I've just been diagnosed with Type 2 last week and nervous.

By lighthousebay Latest Reply 2011-12-13 15:59:27 -0600
Started 2011-12-10 20:53:20 -0600

I've just been diagnosed with Type 2 last week and was put on Metformin and have to go on a lowfat/lowcarb diet. This came on so quickly, but I fear I've had this many years do to the fact that I had symptoms. But everything hit me all at once 3 weeks ago. My mouth was so dry and I guzzled water non-stop, but was still dry, sleeping all the time, urinating, but attributed that to all the water I drank. I keep getting infections and this has been going on for years. The kicker was, when I went in for my doctor appointment, he said I've lost 30 pounds within a 3 week period, because that was the last I was weighed since I had a sinus infection and had to see him. I weighed in at 205 lbs and was down to 175 this past week and I was not doing anything to lose weight. Anyhow, my Diabetic Education doesn't begin till December 28th. I use the Freestyle Slim Glucose Meter and the last 2 days, it's been showing high which is over 500 mg/dl … it's kinda scaring me with it being so high and I'm not on insulin yet. This really sux with the Holidays upon us and now I have to find new recipes for the deserts, cookies etc. I just wished the education could start now, so I don't go into diabetic shock from eating too many Carbs, etc…

Maybe someone can give me advice on how to get this blood sugar down without being on Insulin at this time till I get ahold of my doctor on Monday!

btw, it's nice to meet you all and hopefully we can all help each other out one day through advice etc…

4 replies

Kirla 2011-12-10 21:59:28 -0600 Report

This is what I believe has helped me the most.

Feb 2009 I was diagnosed with a fasting blood sugar of 366 and A1C of 14.1. Started to eat a salad every day at supper. Also started to eat lots of low carb vegetables like broccoli, cauliflower, cabbage, cucumbers, spinach, pickles and sauerkraut. Started to drink 8+ glasses of water every day.

I then bought a meter and started to test my blood sugar before and after each meal. At first I was testing 2 hours after each meal and when my numbers dropped a lot I started testing 1 hour after meals. I was testing 5-7 times a day. I cut back or eliminated foods that spiked my blood sugar more than 50 points after eating.

By testing I found that foods like bread and most foods made of grains along with pasta, rice, corn, potatoes, oatmeal, cereals, chips, crackers, cakes, cookies, candy, soda, fruits, fruit juices, milk and most foods that contain more than 5-6 net carbs per serving as found on the package label all spiked my blood sugar. Some people can cut back on these foods and some people like me have to stop eating them.

After about 6-8 weeks my blood sugar readings were almost normal levels.

I found by reducing and eliminating high carb starchy foods helped me a lot. By adding small amounts of chicken, beef, pork or a hard boiled egg to my meals helped reduce blood sugar spikes also.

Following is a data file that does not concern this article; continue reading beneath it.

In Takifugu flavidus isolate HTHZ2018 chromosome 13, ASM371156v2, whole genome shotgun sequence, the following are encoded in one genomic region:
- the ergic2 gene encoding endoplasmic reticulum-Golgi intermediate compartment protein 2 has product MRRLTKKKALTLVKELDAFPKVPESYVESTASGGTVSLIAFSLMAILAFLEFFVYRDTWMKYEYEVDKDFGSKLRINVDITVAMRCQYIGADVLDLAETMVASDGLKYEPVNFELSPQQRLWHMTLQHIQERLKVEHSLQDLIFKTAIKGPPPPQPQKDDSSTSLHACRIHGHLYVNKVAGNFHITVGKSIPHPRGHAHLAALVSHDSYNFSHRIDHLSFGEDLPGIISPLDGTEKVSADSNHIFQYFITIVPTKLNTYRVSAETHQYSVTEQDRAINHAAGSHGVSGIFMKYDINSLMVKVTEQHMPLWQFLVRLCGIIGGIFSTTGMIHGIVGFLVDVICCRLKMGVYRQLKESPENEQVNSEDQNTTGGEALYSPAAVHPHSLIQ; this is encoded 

Good luck

Caroltoo 2011-12-10 21:57:05 -0600 Report

There is a lot of literature and information out there which seems to conflict. Take your time with it and don't let it confuse you. Much of the apparent conflict is because, though we have many of the same problems, we are all a bit different in terms of the solution that fits us. You will need to experiment to see what works for you. You may also find that, as you improve, you will need to reevaluate what you are doing and tweak it some more. Life with Diabetes is a constant kaleidoscope of changes…the challenge is to find what works for YOU.

A good starting point is to increase fiber, decrease carbs, do not eat anything highly refined (this is the "white" stuff—bread, sugar, rice, potatoes, etc), eat lean protein (meat, fish, chicken, turkey, eggs), use healthy oils (olive is my favorite), and reduce your portion size. Balance is the key to success.

Don't consume juice, sugar, high glycemic index foods. Some of these you may be able to add back in later, so don't hear this as a life sentence, but for now, don't do them because your immediate goal is to bring your BG down as quickly as you can. Once you are in a safer range, you can experiment some with what you do/don't handle to well.

Note: If you aren't familiar with the glycemic index, google it. Basically it is a list of carb sources. The ones that are high, raise your BG high. The lower GI veggies and fruit, give you fiber and nutrients without running your BG too high.

Drink lots of water all day.

Balance your protein, fat, and carbs at ALL meals. Many of us have learned to eat veggies in our breakfasts so we have the needed fiber and protein to balance the carbs.

Wishing you the best as you take on this challenge. You can win!!

Uncle Lew
Uncle Lew 2011-12-10 21:41:18 -0600 Report

Your doctor may prescribe a different dosage or more frequent dosages of metformin. The doctor may also combine the metformin in with other oral meds. You may never have to go on insulin.
Keep a detailed log book of your tests with dates and times. Also try to record the carbs you are eating. The more detailed information you give your doctor the better he can develop a game plan with you.
Bring a list of questions to ask your doctor. Let him know your concerns.
Nothing ever happens over night. It could be a few weeks or a few months before you start to see significant results. Its a lot of work at first but it is well worth it. You can have a very normal life without complications.
Happy Holidays (it is possible with diabetes).
Good luck and Godspeed. :)

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